Taiwan's life insurance companies are likely to face higher risks than Taiwanese banks, because the island's life insurers generally hold larger amounts of assets denominated in foreign currencies, according to a report by Taiwan Ratings report, a local subsidiary of international credit rating agency Standard & Poor's.
In a report titled “Taiwan's Life Insurers Face Higher Foreign Exchange Risks than Banks”, Taiwan Ratings said that as interest rates in Taiwan remain low and the local financial sector's profits have stayed stagnant, many life insurers and banks have been looking for assets overseas.
Market analysts said that Taiwanese life insurance companies are generally sitting on massive cash and cash equivalents from fat premium income, so they are eager to buy investment instruments to rake in earnings. The life insurers have been gearing up to increase their positions in foreign currency assets in recent years. As a result, as of the end of 2014, foreign currency-denominated assets accounted for 50% of their total invested assets, much higher than the 21% ratio of their bank counterparts.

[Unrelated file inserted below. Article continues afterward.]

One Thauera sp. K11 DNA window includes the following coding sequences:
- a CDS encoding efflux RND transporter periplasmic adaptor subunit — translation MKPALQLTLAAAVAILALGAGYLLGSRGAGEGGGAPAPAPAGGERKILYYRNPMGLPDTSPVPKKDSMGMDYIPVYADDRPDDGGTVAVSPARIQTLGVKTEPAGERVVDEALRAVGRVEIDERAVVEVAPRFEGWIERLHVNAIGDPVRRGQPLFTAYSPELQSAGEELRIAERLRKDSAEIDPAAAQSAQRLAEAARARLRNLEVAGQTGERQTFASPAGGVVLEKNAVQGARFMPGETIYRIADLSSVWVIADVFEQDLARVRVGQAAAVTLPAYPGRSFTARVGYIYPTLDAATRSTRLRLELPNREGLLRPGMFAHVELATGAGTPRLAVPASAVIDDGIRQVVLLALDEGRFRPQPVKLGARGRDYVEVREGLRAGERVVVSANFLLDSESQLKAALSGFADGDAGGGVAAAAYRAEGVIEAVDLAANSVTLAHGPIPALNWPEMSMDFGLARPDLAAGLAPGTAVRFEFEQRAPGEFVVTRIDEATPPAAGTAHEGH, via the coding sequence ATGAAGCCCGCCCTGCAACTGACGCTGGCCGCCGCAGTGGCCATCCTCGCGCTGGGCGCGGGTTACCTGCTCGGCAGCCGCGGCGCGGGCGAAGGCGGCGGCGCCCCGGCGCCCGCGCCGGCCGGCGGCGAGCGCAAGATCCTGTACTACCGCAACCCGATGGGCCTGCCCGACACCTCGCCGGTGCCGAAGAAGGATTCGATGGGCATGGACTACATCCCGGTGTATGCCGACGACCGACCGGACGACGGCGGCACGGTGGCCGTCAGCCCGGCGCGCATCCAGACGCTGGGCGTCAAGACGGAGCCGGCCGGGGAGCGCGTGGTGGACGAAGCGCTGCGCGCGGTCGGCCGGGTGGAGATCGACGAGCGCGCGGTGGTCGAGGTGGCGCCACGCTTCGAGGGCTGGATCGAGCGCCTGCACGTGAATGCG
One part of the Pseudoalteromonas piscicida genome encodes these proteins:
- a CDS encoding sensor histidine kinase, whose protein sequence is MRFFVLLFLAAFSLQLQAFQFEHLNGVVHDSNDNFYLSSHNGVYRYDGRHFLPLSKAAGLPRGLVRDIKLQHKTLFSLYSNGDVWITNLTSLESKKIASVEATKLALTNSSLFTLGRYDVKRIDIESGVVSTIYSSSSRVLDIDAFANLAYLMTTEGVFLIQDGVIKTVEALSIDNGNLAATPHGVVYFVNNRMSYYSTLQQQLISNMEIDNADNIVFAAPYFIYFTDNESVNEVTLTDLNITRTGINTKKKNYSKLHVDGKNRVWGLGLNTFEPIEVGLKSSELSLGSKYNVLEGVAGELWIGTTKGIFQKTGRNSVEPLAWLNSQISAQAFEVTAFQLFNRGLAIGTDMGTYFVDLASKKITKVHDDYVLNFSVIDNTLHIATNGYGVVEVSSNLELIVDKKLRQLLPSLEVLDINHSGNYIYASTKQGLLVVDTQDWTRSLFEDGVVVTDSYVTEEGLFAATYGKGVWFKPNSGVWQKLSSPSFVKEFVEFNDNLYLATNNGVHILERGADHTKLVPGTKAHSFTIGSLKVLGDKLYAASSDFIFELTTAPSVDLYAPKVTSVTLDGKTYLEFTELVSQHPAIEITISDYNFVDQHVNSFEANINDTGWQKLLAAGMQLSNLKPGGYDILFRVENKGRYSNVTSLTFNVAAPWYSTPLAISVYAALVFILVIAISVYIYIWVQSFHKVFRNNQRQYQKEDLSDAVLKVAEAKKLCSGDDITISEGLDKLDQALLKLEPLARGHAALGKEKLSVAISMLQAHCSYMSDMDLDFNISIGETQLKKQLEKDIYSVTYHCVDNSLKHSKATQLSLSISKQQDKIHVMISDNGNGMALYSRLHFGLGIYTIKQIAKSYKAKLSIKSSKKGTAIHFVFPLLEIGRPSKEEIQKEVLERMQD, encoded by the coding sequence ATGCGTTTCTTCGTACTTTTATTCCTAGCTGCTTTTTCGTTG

Taiwan Ratings said that credit profiles of banks tend to be less sensitive to foreign currency risks than that of life insurers, since banks have benefited from strong liquidity to fund their foreign currency assets and already have a more manageable exposure to cut their investment risks significantly.
The credit profiles of life insurers are under growing pressure, particularly in terms of rising unhedged positions and investment concentration in financial institutions.
Life insurers’ unhedged positions have grown noticeably over the past few quarters due to an increase in yuan-denominated investments and expectations of continued appreciation in the US dollar, Taiwan Ratings said. Furthermore, the concentration correlates with increased positions in foreign currency-denominated bonds issued in Taiwan by foreign financial institutions, as well as mergers and acquisitions involving overseas financial institutions.
“Under our base-case scenario for forex risk, the majority of the island's life insurers can sustain their forex risk exposures, but they have minimal margins to absorb unfavourable foreign fluctuations over the next year,” Taiwan Ratings analyst, Ms Serene Hsieh, said in the report.